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Anais Brasileiros de Dermatologia

Print version ISSN 0365-0596

An. Bras. Dermatol. vol.87 no.1 Rio de Janeiro Jan./Feb. 2012 



Case for diagnosis*


Caso para diagnóstico



Ana Carolina Figueiredo Pereira CherobinI; Felipe Osta de OliveiraI; Isabela Guimarães Ribeiro BaetaI; Everton Carlos Siviero do ValeII

IPhysician and Resident of the Department of Dermatology, Hospital das Clinicas, Federal University of Minas Gerais (HC-UFMG), Belo Horizonte (MG), Brazil
IIMaster's Degree in Dermatology; Assistant Professor, Department of Internal Medicine, Federal University of Minas Gerais (UFMG); Medical Residency Preceptor of the Department of Dermatology, Hospital das Clinicas, Federal University of Minas Gerais (HC-UFMG), Belo Horizonte (MG), Brazil

Mailing address




Dyschromicum erythema perstans, or ashy dermatosis, is a rare chronic acquired skin disease characterized by gray hyperpigmented patches with erythematous borders. Its etiology is unknown and there is no specific treatment for the condition. We report a case of ashy dermatosis in a 41-year-old patient with extensive lesions on the trunk and limbs.

Keywords: Drug eruptions; Hyperpigmentation; Lichenoid eruptions; Melanins


Erythema dyschromicum perstans ou dermatose cinzenta é enfermidade cutânea adquirida, rara, de evolução crônica, caracterizada por máculas acinzentadas, com bordas eritematosas. A etiologia ainda é desconhecida, não havendo tratamento definido para a afecção. Apresenta-se um caso desta dermatose em paciente de 41 anos, com lesões disseminadas no tronco e membros.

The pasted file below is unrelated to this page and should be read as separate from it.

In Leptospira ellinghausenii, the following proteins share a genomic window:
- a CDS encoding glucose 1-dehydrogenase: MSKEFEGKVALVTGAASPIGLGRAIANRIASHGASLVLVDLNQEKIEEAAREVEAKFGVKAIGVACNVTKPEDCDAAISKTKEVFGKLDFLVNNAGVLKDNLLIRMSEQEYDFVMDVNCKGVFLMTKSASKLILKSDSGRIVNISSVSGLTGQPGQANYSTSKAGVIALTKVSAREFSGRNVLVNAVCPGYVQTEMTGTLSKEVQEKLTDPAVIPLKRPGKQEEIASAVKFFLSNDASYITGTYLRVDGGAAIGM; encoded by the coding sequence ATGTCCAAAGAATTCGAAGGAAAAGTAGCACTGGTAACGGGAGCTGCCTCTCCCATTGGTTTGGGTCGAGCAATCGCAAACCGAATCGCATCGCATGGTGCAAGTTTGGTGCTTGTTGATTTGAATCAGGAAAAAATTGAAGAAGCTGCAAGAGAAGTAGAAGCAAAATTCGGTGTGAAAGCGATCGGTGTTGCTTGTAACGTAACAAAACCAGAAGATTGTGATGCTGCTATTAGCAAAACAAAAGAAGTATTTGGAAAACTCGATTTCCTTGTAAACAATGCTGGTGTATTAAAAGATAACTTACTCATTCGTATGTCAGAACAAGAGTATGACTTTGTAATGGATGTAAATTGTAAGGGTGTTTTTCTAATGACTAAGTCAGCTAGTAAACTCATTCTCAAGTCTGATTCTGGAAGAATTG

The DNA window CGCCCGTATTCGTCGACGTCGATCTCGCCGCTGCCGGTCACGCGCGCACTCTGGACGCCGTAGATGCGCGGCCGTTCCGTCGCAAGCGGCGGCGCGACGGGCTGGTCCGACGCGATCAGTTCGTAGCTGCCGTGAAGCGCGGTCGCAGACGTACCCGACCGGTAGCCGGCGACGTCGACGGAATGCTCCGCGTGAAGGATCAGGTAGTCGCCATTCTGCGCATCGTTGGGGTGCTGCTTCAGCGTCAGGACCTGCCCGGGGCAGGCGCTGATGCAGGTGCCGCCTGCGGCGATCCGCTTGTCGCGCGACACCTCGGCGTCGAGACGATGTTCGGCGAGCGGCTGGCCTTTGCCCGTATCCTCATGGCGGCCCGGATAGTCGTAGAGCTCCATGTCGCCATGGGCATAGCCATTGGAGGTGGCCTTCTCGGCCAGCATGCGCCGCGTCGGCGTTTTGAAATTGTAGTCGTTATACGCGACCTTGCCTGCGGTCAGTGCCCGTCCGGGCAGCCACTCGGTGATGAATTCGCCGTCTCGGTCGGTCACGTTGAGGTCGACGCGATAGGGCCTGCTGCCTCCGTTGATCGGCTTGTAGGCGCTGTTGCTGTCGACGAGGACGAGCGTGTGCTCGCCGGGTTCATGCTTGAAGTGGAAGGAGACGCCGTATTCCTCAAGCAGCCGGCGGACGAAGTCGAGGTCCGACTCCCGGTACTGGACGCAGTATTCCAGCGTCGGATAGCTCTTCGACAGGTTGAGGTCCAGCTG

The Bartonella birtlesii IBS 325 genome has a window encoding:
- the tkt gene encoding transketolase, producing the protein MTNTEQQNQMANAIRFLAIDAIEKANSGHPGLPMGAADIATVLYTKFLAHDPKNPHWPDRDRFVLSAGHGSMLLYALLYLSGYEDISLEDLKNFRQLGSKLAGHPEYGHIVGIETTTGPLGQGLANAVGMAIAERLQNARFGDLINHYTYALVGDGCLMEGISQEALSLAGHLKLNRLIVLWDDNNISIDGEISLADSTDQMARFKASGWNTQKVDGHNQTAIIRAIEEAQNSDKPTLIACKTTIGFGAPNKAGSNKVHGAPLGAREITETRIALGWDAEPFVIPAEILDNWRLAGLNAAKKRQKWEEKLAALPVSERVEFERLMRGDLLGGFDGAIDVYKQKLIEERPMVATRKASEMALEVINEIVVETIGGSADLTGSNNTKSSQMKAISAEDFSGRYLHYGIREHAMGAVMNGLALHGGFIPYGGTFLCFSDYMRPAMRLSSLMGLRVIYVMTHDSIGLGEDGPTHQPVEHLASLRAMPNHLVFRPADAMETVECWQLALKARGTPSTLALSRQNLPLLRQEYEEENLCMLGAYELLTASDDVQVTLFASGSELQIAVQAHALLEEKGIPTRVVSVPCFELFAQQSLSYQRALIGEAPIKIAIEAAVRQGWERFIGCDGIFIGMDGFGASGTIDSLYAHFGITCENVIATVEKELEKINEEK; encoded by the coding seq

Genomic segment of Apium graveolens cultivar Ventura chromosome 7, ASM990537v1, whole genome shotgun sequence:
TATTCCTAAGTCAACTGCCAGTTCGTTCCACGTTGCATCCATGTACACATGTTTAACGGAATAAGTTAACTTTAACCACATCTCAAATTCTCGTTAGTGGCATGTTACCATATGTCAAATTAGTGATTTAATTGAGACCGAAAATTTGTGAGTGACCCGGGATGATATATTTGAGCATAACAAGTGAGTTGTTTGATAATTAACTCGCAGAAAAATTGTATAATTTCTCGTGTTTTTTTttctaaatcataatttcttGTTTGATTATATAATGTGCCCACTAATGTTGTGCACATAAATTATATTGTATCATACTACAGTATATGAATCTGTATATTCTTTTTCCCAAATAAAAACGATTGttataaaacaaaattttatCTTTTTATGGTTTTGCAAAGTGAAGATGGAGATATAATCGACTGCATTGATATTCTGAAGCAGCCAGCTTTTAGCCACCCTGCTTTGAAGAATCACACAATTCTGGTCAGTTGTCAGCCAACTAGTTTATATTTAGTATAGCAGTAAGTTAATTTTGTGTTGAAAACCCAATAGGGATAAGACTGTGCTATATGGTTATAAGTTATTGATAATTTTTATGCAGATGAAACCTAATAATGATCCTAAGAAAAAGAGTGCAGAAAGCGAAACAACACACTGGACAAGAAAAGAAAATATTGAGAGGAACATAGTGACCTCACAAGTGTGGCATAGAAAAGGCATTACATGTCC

Palavras-chave: Erupção por droga; Erupções liquenóides; Hiperpigmentação; Melaninas




Male patient, 41- years-old, born and living in Belo Horizonte (Minas Gerais), noticed nine months previously asymptomatic skin lesions on his face, trunk and limbs. Schizophrenia was a comorbid condition for which the patient has been treated with haloperidol 10mg/day for 15 years. No similar cases reported in patient's family. The dermatological examination revealed extensive and confluent grayish macules with erythematous raised borders affecting the face, neck, trunk and proximal parts of the limbs (Figures 1-3). Laboratory tests were normal. Histopathologic examination showed irregular atrophy of the epidermis and irregular foci of hydropic degeneration of the basal layer, as well as lymphohistiocytic perivascular inflammatory infiltrate and pigment incontinence (Figure 4).










Erythema perstans dyschromicum or ashy dermatosis is a rare chronic, benign disorder belonging to the group of acquired idiopathic hypermelanoses.13 Initially described by Ramirez in 1957 (in El Salvador), the condition tends to be more prevalent in Central and South America,1,2,4 primarily affecting young adults (under 20), with a slight preference for females and darker-skinned individuals. 1-3

The etiology remains elusive, but associations with endocrinopathies, nematode infestations, pesticide exposure, HIV infection, allergy to cobalt and radiological contrast material have been reported. 2,5 The presence of HLA-DR4 *0407 allelic subtype is a risk factor in Mexican mestizos. 3 It is believed that the immune system is involved due to the presence of interleukins and inflammatory mediators in the lesions. 6

The clinical picture is characterized by hyperchromic macules, blue-grayish, oval or polycyclic, with erythematous elevated borders with a diameter measuring from 3 mm to several centimeters. The lesions are asymptomatic, with centrifugal growth. The disorder tends to affect mainly the trunk and upper extremities, sparing the mucous membranes, palms, soles and scalp. 2